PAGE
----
Canadian Work Permit

Most foreign nationals who come to work in Canada need a work permit. In Canada, there are two types of work permits: one is the Open Work Permit, and the other is the Employer-specific Work Permit. Under an Open Work Permit, the holder can work for any legal employer; while under the Employer-specific Work Permit (Closed Work Permits), the holder can only work for a designated employer.


Open work permits

Post-Graduation Work Permits: After studying at a designated educational institution approved by a provincial or territorial government to host international students for more than 8 months, you may apply for a graduation work permit for up to 3 years as per the length of study.


Co-op Work Permit: To study in Canada, if the school curriculum has a Co-op and needs to be completed for graduation, then when applying for a study permit, the applicant can apply for an Co-op work permit together. In most cases, the expiry date of the Co-op work permit will be the same as the expiry date of the study permit. 


Spousal Sponsorship from Inside of Canada (Spousal Sponsorship from Inside of Canada): If the spouse of a Canadian citizen or permanent resident has legal status in Canada, he/she can submit an open work permit application along with the Spousal Sponsorship application from inside of Canada. 


Spouse Accompanying International Student or Workers: If the main applicant meets one of the following conditions, his/her spouse can apply for an open work permit.

  • a spouse of a skilled worker in an occupation under the National Occupational Classification (NOC) skill type 0, A or B approved to work in Canada six months or longer

  • a spouse of someone applying for the Atlantic Immigration Pilot Program in a job under NOC 0, A, B or C

  • a spouse of a foreign student at a public post-secondary school, such as a college or university or collège d’enseignement général et professionnel (CEGEP) in Quebec

  • a family member of a foreign representative, or

  • a family member of a foreign military member who is working in Canada

International Experience Canada: International Experience Canada (IEC) is a Government of Canada program designed to give 18-35 year-old travellers from around 33 selected countries the opportunity to work in Canada.


Bridging Open Work Permit: A bridging open work permit (BOWP) lets you keep working while you wait for the results of your permanent residence application. You may be eligible if you applied to one of the qualified permanent residence programs. 


Refugee Claimant Work Permit: If the applicant is in Canada and has submitted a Refugee claim, he can apply for an open work permit while waiting for the result.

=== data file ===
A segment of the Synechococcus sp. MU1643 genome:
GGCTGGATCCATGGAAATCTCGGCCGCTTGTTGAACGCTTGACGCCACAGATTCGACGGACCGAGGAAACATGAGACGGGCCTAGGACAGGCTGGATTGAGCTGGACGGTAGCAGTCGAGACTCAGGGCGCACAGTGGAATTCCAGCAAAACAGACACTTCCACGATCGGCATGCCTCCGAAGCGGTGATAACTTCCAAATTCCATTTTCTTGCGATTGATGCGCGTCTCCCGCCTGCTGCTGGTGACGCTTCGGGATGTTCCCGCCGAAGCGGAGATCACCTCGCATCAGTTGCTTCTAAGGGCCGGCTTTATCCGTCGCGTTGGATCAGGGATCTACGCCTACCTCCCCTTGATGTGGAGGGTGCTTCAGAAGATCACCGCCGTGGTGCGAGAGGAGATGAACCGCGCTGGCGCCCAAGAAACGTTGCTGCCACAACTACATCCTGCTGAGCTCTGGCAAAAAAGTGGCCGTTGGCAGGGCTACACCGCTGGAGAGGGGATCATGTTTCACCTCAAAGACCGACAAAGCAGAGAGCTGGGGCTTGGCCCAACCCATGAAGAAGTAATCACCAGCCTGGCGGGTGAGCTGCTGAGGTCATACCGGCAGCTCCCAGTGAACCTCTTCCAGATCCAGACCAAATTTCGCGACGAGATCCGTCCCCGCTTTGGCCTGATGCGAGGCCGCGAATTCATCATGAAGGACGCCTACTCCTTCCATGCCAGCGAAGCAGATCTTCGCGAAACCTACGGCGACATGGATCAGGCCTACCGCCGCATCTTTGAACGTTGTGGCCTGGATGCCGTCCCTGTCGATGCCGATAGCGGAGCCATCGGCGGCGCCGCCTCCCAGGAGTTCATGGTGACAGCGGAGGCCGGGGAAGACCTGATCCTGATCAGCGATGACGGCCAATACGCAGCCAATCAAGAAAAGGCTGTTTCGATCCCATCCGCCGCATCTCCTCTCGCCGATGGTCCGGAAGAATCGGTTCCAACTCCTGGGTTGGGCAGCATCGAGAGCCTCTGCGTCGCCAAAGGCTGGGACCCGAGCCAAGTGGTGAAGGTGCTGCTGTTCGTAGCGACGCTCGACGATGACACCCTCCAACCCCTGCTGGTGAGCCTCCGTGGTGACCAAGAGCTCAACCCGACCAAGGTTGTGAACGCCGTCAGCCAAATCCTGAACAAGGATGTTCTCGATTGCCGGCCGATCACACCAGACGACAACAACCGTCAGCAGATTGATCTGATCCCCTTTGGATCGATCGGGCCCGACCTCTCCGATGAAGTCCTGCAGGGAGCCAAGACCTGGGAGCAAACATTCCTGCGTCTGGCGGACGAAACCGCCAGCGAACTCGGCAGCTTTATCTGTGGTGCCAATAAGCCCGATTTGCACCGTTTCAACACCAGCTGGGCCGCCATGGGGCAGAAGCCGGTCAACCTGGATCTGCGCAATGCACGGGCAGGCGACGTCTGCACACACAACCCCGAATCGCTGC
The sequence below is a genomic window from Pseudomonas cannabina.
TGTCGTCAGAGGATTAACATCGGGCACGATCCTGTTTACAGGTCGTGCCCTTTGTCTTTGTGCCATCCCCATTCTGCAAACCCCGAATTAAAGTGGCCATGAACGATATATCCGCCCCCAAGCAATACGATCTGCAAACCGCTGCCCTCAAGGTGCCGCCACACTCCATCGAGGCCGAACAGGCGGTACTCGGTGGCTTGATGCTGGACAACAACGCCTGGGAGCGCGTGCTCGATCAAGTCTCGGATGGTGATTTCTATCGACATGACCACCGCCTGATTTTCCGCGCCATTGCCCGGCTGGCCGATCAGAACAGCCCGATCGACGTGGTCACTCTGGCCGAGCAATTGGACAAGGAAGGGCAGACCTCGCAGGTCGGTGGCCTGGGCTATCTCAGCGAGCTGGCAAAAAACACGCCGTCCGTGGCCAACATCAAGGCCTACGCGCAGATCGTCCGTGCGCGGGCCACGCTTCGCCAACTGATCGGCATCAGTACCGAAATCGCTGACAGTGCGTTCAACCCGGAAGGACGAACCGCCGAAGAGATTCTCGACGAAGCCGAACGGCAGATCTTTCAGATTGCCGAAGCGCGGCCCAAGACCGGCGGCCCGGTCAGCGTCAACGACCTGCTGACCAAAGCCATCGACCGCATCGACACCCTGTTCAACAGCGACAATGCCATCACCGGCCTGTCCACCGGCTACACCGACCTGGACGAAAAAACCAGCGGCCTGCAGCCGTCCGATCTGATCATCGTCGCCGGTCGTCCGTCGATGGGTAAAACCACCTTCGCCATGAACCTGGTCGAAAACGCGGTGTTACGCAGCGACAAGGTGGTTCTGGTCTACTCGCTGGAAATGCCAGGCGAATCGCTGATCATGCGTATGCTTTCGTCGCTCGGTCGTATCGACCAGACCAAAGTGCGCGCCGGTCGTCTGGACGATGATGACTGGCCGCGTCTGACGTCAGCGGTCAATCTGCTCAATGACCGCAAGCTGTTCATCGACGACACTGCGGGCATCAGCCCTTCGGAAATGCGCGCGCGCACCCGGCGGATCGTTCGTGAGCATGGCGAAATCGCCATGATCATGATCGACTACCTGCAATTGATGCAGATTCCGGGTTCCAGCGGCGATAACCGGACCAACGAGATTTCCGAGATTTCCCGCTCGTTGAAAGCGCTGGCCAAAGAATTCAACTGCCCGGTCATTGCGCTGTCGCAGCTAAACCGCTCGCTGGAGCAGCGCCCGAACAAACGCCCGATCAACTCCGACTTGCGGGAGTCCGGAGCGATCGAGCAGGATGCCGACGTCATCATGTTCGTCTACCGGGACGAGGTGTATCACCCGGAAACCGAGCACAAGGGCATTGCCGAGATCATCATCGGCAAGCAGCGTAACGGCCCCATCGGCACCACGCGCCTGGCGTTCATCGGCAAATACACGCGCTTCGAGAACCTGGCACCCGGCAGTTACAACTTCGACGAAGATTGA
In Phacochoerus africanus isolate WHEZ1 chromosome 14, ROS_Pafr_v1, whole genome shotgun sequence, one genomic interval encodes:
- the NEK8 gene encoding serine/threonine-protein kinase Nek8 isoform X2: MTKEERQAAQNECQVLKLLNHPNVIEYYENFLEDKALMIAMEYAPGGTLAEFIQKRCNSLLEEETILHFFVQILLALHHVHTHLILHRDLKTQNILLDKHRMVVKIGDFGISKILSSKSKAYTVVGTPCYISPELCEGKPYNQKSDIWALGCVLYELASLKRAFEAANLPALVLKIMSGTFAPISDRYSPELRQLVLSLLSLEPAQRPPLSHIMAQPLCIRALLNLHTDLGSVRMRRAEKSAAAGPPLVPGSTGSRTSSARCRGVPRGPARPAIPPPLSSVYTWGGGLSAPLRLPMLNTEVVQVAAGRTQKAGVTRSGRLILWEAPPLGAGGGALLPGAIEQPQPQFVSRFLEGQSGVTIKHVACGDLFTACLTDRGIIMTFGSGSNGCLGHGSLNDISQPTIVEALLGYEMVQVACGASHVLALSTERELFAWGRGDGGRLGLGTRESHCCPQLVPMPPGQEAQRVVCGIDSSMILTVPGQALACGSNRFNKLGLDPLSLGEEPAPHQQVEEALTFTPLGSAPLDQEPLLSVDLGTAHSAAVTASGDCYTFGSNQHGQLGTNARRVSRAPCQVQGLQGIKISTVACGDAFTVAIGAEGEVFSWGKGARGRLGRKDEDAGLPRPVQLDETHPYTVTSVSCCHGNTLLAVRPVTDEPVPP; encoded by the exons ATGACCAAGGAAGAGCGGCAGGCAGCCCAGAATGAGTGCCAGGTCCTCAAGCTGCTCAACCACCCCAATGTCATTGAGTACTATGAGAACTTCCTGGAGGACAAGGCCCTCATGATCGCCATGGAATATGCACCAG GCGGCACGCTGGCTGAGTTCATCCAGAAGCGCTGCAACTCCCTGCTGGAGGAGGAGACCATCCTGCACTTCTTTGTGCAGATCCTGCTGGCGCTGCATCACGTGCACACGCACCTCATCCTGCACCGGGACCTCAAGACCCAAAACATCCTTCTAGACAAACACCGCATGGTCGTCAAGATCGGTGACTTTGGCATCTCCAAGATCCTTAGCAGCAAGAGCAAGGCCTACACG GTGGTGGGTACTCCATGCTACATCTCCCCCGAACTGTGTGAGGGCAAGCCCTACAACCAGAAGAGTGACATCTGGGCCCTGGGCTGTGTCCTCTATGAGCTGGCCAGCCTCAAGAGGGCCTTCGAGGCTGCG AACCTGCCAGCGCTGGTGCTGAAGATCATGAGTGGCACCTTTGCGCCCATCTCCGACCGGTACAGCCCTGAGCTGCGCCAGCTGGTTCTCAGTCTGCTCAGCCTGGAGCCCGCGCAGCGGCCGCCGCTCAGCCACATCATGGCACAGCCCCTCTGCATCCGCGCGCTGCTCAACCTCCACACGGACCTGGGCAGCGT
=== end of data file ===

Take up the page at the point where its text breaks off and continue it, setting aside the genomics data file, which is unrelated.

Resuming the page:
Employer-specific work permits

Unlike open work permits, closed work permits usually clearly specify the holder’s employer and position; if a holder wants to work for a different employer or engage in a different position, the holder needs to reapply for a work permit.


Work permit supported by LMIA

LMIA work permit: A Labour Market Impact Assessment (LMIA) is a document that an employer in Canada may need to get before hiring a foreign worker.


A positive LMIA will show that there is a need for a foreign worker to fill the job. It will also show that no Canadian worker or permanent resident is available to do the job. A positive LMIA is sometimes called a confirmation letter.


Global Talent Stream: The purpose of this program is to attract and recruit tech elites from all over the world. Eligible applicants can obtain a work visa as early as 2 weeks from the date of application.


GTS is divided into two categories: A and B. 

  • Category A: There are 45 Canadian companies and organizations listed in this category. If a Canadian company is recommended by one of these companies or organizations, it can hire foreign talents in any profession. 

  • Category B: There are 12 occupations listed in this category, and the occupations and salary recruited by Canadian companies are required to meet one of these 12 occupations.


LMIA exempt work permit

If one of the following conditions is met, the applicant does not need to obtain an LMIA issued by the Ministry of Labor when applying for a closed work permit.


International agreements: Canada has signed reciprocal agreements with some countries, allowing citizens of these countries to work in Canada without LMIA under certain circumstances. Such as:

  • Canada-United States-Mexico Agreement (LMIA Exemption Code: T21-T24); 

  • General Agreement on Trade in Services-General Agreement on Trade in Services (LMIA Exemption Code: T33); 

  • And the aforementioned International Experience Canada Work Permit (depending on the type of application, there are two options: open and closed work permits) (LMIA Exemption Code: C21);


Federal–provincial or territorial agreements: : These agreements include the Atlantic Immigration Pilot Program (LMIA Exemption Code: C18).


Canadian interests: If you can bring important social or cultural benefits to Canada, you do not need to apply for LMIA, such as:

  • Entrepreneurs (LMIA Exemption Code: C11); 

  • Francophone mobility (LMIA Exemption Code: C16); 

  • Intra-company transferees: The company can temporarily transfer its employees to work in a Canadian branch (LMIA Exemption Code: C12)


*Remarks, this article mainly discusses two major categories of open and closed work permits. All Canadian open work permits can also be classified as the LMIA exempt work permits.






Written by Xueran HAN
Regulated Canadian Immigration Consultant (RCIC)